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Cochemea, Vol. II: Baca Sewa (Daptone)
Cochemea Gastelum has forged his own brand of transcendental groove music. Baca Sewa celebrates his indigenous Mexican heritage with 10 tribal-style tunes, the driving force of which is the irresistible percolation of a large drum ensemble. Cochemea plays alto saxophone (laced with electronic effects) and flute over the top. He’s no chops-smith, but his rugged playing is a plus. Call-and-response chants add sauce. The result is a sound that’s both ancient and futuristic.
Jeff Lederer, Eightfold Path (little (i) music)
Eight simple tunes, each consisting of eight bars, form the backbone of this potent effort by tenor saxophonist Lederer’s Sunwatcher Quartet. Jamie Saft’s spiky organ work is the ideal foil for the leader’s bold, brawny excursions. Recorded outdoors in single takes, the album is fueled by unrelenting vigor. Two meditative tunes (on which Saft switches to piano) add welcome changes of pace.
Julian Lage, Squint (Blue Note)
Guitarist Lage steps up to Blue Note and delivers another enjoyable trio album showcasing his considerable skills and knack for texture — just right measures of fluidity, bite and his signature twang. Lage is effectively the only soloist on Squint, which he’s been on most of his records. At this point, he could use a companion improviser or two.
Anthony Braxton, Quartet (Standards) 2020 (New Braxton House)
Avant-garde icon Braxton’s 13-disc, 67-track box set documents his European tour from last January. The tart-toned saxophonist, backed by a British rhythm section, shines on the more searing jazz standards (e.g. “The Bridge,” “Impressions'') and struggles on the prettier standard tunes, especially ballads (“Prelude to a Kiss,” “Alfie”).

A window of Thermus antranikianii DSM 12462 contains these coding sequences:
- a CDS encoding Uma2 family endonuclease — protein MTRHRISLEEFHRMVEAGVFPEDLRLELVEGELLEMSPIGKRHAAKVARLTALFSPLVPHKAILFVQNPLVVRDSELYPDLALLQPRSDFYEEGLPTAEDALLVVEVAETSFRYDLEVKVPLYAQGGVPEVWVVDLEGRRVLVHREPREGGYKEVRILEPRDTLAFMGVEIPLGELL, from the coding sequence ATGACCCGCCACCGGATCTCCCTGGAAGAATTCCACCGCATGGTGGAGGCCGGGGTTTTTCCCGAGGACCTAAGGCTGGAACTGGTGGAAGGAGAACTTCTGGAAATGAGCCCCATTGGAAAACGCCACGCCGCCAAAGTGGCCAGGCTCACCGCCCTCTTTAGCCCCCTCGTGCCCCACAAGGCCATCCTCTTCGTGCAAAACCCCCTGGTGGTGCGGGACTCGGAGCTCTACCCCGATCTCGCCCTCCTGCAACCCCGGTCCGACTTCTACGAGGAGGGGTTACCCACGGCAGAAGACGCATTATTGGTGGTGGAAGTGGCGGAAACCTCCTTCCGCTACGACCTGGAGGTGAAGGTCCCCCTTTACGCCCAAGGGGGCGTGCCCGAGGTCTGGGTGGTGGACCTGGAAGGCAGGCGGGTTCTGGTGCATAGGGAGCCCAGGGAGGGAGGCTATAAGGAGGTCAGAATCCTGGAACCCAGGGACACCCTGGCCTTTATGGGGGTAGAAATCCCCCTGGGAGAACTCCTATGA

Steven Bernstein's Millennial Territory Orchestra, Tinctures in Time (Community Music, Vol. 1) (Royal Potato Family)
The trumpeter — who turned out brassy, rowdy renditions of rock classics in the late ’90s-early 2000s with his band Sex Mob — showcases his own beguiling compositions with the nine-piece MTO, which includes five horns. Bernstein has a knack for making old jazz styles sound very now. Most of the eight succinct tunes strut or creep at slow to medium tempos, evoking a New Orleans-meets-noir flavor.
The Baylor Project, Generations (Be a Light)
The second album by the husband-and-wife team of drummer Marcus and singer Jean Baylor is an ambitious affair, with songs ranging from spirited Ray Charles-style R&B (“Strivin’”) to contemplative jazz (Wayne Shorter’s “Infant Eyes,” with lyrics by Jean). A strong gospel influence courses through it all. The record gets a lift from artists such as Dianne Reeves, Jazzmeia Horn and Kenny Garrett, and succeeds on the soulful assuredness of Jean’s vocals. But with ultra-high-gloss production and all songs exceeding five minutes, Generations suffers at times from overreach.
William Parker, Painters Winter (AUM Fidelity)
Bassist-composer Parker is joined by drummer Hamid Drake and reed man/trumpeter Daniel Carter for this mostly rewarding effort consisting of five long pieces. Bookend tunes “Groove 77” and “A Curley Russell” fare best due to their relentless swing, powered by the collision of uber-muscular bass work and ferocious drums. Unfortunately, two meandering, drone-style pieces — with Parker on trombonium and Carter on flute — put a drag on things.
Barry Altschul’s 3Dom Factor, Long Tall Sunshine (Not Two)
At 78, drummer Barry Altschul remains a dervish. These five pieces, recorded live in Europe in spring 2019 with saxophonist Jon Irabagon and bassist Joe Fonda, dance between clamorous free jazz and frenetic post-bop. 3Dom is very much a collective engine, with Irabagon proving himself a virtually limitless improviser and Fonda restlessly pushing the trio to new levels of energy. - Eric Snider